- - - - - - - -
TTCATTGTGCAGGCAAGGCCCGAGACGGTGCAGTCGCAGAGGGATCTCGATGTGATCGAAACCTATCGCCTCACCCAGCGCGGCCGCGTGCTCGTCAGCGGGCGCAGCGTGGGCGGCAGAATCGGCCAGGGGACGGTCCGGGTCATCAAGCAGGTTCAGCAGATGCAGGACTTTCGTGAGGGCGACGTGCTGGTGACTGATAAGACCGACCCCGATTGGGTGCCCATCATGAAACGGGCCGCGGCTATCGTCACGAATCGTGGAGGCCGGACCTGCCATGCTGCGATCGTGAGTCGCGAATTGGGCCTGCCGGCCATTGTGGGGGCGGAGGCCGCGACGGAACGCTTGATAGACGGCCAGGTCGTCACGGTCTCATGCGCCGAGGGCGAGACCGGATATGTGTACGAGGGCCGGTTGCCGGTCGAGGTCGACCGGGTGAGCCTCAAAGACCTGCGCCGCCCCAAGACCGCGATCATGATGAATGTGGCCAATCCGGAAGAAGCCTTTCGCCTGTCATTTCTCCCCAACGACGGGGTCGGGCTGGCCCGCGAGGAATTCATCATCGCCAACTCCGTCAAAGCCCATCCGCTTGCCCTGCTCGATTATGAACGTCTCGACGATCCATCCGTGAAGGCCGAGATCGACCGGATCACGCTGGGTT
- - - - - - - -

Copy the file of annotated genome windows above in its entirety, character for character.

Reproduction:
TTCATTGTGCAGGCAAGGCCCGAGACGGTGCAGTCGCAGAGGGATCTCGATGTGATCGAAACCTATCGCCTCACCCAGCGCGGCCGCGTGCTCGTCAGCGGGCGCAGCGTGGGCGGCAGAATCGGCCAGGGGACGGTCCGGGTCATCAAGCAGGTTCAGCAGATGCAGGACTTTCGTGAGGGCGACGTGCTGGTGACTGATAAGACCGACCCCGATTGGGTGCCCATCATGAAACGGGCCGCGGCTATCGTCACGAATCGTGGAGGCCGGACCTGCCATGCTGCGATCGTGAGTCGCGAATTGGGCCTGCCGGCCATTGTGGGGGCGGAGGCCGCGACGGAACGCTTGATAGACGGCCAGGTCGTCACGGTCTCATGCGCCGAGGGCGAGACCGGATATGTGTACGAGGGCCGGTTGCCGGTCGAGGTCGACCGGGTGAGCCTCAAAGACCTGCGCCGCCCCAAGACCGCGATCATGATGAATGTGGCCAATCCGGAAGAAGCCTTTCGCCTGTCATTTCTCCCCAACGACGGGGTCGGGCTGGCCCGCGAGGAATTCATCATCGCCAACTCCGTCAAAGCCCATCCGCTTGCCCTGCTCGATTATGAACGTCTCGACGATCCATCCGTGAAGGCCGAGATCGACCGGATCACGCTGGGTT